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In 2017, the U.S. resettled 33,000 refugees, a 66 percent drop from the 97,000 individuals it resettled in 2016. Non-U.S. countries resettled 69,000 refugees in the same year.
The study, which drew on data from the United Nations High Commissioner for Refugees (UNHCR) and U.S. State Department data, charted the steep decline in resettlement following the Trump administration’s historically low cap of 50,000 refugees for the 2017 fiscal year.
In September, the administration announced it would lower the cap further to 45,000 refugees for this year. And, with three months left to the 2018 fiscal year, resettlement is unlikely to approach that ceiling; the U.S. has currently admitted just over 16,000 refugees.
Andrew Schoenholtz, a Georgetown law professor and Director of the Human Rights Institute and Center for Applied Legal Studies, told ABC News that members of the Trump cabinet, including Attorney General Jeff Sessions and his staff, have deliberately slowed the refugee vetting process in order to decrease intake.
“Even though they committed to 45,000, it’s been very clear all along that Steve Miller, who is one of Sessions’ people, wanted to have 20,000 or 22,000,” Schoenholtz said. “They’ve made the system as slow as it could possibly be.”
The number of Muslim refugees admitted to the U.S. has dropped substantially more than the number of refugees from other religious denominations. The decrease follows several changes to the U.S. immigration system, including a ban restricting travel from several majority-Muslim countries that was recently upheld by the Supreme Court in Trump v. Hawaii.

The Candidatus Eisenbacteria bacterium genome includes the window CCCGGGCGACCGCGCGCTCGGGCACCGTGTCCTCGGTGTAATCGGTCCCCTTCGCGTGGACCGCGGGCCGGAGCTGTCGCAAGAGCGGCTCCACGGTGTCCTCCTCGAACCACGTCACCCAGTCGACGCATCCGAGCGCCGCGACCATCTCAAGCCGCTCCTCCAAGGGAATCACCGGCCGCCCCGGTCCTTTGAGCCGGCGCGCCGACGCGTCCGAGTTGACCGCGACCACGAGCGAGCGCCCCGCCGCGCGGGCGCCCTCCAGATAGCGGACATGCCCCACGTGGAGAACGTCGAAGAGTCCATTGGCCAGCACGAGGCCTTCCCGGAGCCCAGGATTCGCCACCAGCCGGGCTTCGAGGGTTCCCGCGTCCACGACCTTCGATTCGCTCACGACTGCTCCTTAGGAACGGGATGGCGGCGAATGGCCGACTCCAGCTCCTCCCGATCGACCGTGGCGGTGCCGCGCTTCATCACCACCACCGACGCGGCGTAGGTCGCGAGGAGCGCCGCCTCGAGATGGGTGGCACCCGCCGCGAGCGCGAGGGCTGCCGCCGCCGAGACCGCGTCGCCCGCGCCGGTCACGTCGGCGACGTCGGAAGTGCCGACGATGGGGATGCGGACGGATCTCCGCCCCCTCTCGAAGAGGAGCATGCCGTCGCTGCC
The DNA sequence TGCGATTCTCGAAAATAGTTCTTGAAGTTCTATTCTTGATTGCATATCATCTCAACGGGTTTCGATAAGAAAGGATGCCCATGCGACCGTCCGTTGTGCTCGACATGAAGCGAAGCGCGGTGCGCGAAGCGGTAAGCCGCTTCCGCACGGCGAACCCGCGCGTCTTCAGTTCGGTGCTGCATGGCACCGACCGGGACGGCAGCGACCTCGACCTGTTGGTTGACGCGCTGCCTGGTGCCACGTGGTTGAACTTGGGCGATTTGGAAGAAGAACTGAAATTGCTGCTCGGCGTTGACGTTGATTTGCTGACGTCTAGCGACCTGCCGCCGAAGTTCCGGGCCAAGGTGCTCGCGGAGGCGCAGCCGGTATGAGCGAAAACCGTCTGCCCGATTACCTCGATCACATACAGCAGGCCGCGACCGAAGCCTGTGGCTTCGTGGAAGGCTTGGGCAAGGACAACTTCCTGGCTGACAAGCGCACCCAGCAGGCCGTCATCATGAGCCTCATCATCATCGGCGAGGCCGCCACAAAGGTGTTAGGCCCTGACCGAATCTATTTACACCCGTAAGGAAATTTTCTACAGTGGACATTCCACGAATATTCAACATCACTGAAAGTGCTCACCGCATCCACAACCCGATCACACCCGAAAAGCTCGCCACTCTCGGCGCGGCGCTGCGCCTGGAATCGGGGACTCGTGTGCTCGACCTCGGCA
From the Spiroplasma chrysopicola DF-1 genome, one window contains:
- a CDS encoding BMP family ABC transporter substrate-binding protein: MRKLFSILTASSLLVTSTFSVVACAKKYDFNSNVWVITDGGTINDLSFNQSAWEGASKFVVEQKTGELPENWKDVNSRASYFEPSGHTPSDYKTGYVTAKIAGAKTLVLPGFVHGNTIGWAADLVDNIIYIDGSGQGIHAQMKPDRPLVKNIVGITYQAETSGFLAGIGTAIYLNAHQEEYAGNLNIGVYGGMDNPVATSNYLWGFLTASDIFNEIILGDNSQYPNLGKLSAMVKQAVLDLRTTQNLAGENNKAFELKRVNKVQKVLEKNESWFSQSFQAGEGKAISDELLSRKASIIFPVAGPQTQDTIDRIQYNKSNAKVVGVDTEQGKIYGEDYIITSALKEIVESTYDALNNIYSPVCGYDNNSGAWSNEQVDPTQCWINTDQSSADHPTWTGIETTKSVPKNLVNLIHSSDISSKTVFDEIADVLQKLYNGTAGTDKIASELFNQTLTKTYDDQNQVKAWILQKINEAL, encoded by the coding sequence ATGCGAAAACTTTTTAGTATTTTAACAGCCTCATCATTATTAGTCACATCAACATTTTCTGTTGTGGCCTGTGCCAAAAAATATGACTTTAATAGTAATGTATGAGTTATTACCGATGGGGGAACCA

Schoenholtz noted that refugee resettlement has historically enjoyed bipartisan support, with Republicans and Democrats previously sponsoring robust refugee programs. However, he said, this administration has demonstrated a broad “anti-refugee animus” particularly pronounced towards Muslim populations, and added that concerns about a threat of terrorism from Muslim refugees are misplaced.
“Muslim refugees are fleeing those who this administration is concerned about - those who are trying to damage the West through terrorism,” he said.
Dr. Zareena Grewal, a professor of American Studies at Yale University, told ABC News that several small countries surpass the U.S.'s refugee intake, accounting for relative wealth and population.
“The burden of taking in refugees is being shouldered by small countries that don’t have nearly the resources of wealthy countries like the U.S.,” Grewal said.
Grewal also emphasized the link between U.S. military policy and the growth of refugee populations in need of resettlement.
“The bombs rained down on civilians in Yemen, making them refugees, those are our bombs, and yet we’re not willing to take Yemenis as refugees,” Grewal told ABC News.
2017 marks the first year since the adoption of the 1980 U.S. Refugee Act that the U.S. has taken in fewer refugees than all other countries combined.